The Space Telescope That Will Look for Alien Life Is Reaching Its Final Destination

If all goes to plan, the James Webb Space Telescope will be nudged into orbit at Lagrange Point 2 on Monday.
If all goes to plan, the James Webb Space Telescope will be nudged into orbit at Lagrange Point 2 on Monday.
This artist’s conception of the James Webb Space Telescope in space shows all its major elements fully deployed.
Image: NASA GSFC/CIL/Adriana Manrique Gutierrez
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After a generation of hard work and anticipation, the James Webb Space Telescope, the largest and most powerful space observatory in history, is poised to reach its final destination on Monday, where it will peer deeper into the universe than ever before, potentially glimpsing the first stars and galaxies. 

Since it was launched into space on Christmas Day, Webb has traveled one million miles to Lagrange Point 2 (L2), an area of equilibrium created by the gravitational fields of Earth and the Sun. 

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The telescope is the product of a decades-long collaboration between NASA, the European Space Agency, and the Canadian Space Agency. With 100 times the sensitivity of the Hubble Space Telescope, Webb is expected to shed light on a host of exciting scientific mysteries, including whether alien life exists on other planets. 

The Webb team is gearing up to briefly fire the telescope’s thrusters at around 2pm ET on Monday, a move that should nudge it into orbit around the Sun at L2. NASA plans to hold a press conference at 4pm ET to announce the telescope’s arrival at its new home, where it will offer never-before-seen views of our universe. 

“We'll be monitoring the maneuver in real time, and it's only five minutes—it’s a very short maneuver,” said Karen Richon, the James Webb Space Telescope flight dynamics engineer lead at NASA’s Goddard Space Flight Center, in a call. “Soon after that, we'll know in real time whether the spacecraft operated as we expected.”

Lagrange points are weird locations in space where the gravitational pull of two large bodies, such as stars or planets, can strike a balance with the centripetal force of a small object, such as an orbiting spacecraft.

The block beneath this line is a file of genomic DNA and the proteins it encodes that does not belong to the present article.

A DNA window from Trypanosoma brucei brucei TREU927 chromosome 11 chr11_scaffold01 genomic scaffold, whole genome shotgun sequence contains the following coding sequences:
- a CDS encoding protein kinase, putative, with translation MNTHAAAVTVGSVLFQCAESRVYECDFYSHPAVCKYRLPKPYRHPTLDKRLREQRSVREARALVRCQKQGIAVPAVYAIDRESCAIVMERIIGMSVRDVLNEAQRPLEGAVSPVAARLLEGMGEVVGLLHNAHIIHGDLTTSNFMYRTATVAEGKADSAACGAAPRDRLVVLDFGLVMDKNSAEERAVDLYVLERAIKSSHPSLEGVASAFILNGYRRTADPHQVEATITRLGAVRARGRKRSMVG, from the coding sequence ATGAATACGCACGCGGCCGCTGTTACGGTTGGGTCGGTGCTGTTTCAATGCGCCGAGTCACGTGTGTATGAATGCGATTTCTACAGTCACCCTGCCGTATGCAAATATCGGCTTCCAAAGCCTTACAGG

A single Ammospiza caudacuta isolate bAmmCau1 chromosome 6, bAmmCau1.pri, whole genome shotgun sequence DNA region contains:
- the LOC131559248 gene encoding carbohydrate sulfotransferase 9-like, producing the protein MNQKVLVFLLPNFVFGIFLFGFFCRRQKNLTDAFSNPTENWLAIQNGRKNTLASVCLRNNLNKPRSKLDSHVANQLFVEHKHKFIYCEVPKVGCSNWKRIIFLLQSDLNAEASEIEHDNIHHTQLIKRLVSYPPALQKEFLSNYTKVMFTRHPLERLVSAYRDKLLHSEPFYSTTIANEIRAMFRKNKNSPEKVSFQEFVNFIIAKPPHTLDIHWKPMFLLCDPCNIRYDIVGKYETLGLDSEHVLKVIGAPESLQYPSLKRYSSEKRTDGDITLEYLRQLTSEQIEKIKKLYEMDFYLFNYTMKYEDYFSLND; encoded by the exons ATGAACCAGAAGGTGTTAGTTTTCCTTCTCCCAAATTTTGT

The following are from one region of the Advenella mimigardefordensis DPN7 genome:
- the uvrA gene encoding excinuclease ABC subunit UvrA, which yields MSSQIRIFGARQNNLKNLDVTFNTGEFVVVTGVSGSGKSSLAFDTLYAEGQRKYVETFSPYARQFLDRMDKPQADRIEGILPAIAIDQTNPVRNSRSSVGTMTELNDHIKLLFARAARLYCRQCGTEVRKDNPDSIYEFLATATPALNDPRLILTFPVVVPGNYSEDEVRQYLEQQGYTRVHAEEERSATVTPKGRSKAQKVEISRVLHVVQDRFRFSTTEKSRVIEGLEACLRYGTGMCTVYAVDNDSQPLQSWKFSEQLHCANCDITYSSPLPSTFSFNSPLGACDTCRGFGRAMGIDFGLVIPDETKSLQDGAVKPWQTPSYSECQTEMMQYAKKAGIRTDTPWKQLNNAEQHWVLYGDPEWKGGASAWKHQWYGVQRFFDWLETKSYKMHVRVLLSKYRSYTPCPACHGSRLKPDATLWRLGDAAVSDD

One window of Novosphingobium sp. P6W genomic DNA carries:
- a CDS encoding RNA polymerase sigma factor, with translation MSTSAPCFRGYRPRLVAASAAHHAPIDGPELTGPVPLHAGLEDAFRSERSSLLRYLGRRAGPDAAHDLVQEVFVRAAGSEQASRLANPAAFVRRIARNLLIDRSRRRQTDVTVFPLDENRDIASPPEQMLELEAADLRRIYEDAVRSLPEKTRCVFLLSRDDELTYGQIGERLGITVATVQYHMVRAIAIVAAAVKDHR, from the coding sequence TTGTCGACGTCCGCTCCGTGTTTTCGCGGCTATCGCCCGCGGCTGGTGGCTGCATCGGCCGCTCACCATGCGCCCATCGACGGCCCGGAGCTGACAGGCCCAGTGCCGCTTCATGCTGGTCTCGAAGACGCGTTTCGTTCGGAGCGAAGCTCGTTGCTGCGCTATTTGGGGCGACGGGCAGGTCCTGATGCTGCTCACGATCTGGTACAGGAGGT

L2 is located behind Earth from the perspective of the Sun, making it an ideal parking spot for an infrared telescope like Webb. This is because, to gaze back into the ancient universe, Webb needs shade from the glare of the Sun. At L2, the observatory’s sunshield will always be positioned toward the inner solar system, creating a permanent dark side that will keep the telescope’s instruments at a chilly -223°C (-370°F). Those frigid temperatures allow Webb to capture infrared light from distant targets without distortion from nearby heat sources.

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In the days following its launch, Webb completed two trajectory corrections that placed it on a smooth path toward L2. These initial maneuvers were performed by thrusters designed to propel the telescope in its folded-up form.   

“The first two maneuvers were amazingly accurate,” Richon said. “I have worked on many missions, and I've never really had the first time you use a propulsion system be within 1 percent of what you predicted and modeled, so that was wonderful. It was a little more accurate on the second burn because we learned from the first one.”

Over the past several weeks, however, Webb has blossomed into its final form, successfully performing a complex sequence of commands that involved navigating hundreds of potential failure points.

For this reason, Monday’s maneuver will be performed by another set of thrusters matched to the fully unboxed version of the telescope, which has a different center-of-gravity. Despite the fact that these thrusters have not yet been tested in space, Richon said she doesn’t think the maneuver is particularly risky. Even if something goes wrong with the thrusters, there is a redundant set on Webb that could jump into action, she noted.

The thrusters that will fire today will also continue to stabilize Webb’s wide orbit at L2 for the rest of its mission, which is projected to last 20 years or more. The telescope’s path around the point is wider than the Moon’s orbit around Earth, and looks sort of like a “curved potato chip,” Richon noted. 

Though Webb is now poised to reach its destination, it will still need about six months to calibrate its instruments before it can begin its science mission. But if all goes to plan, the telescope will be ready to send its observations back to Earth this summer, officially marking a new era in our understanding of the universe.

Update: Webb successfully arrived at L2 on Monday, January 24, according to a NASA media briefing held that day.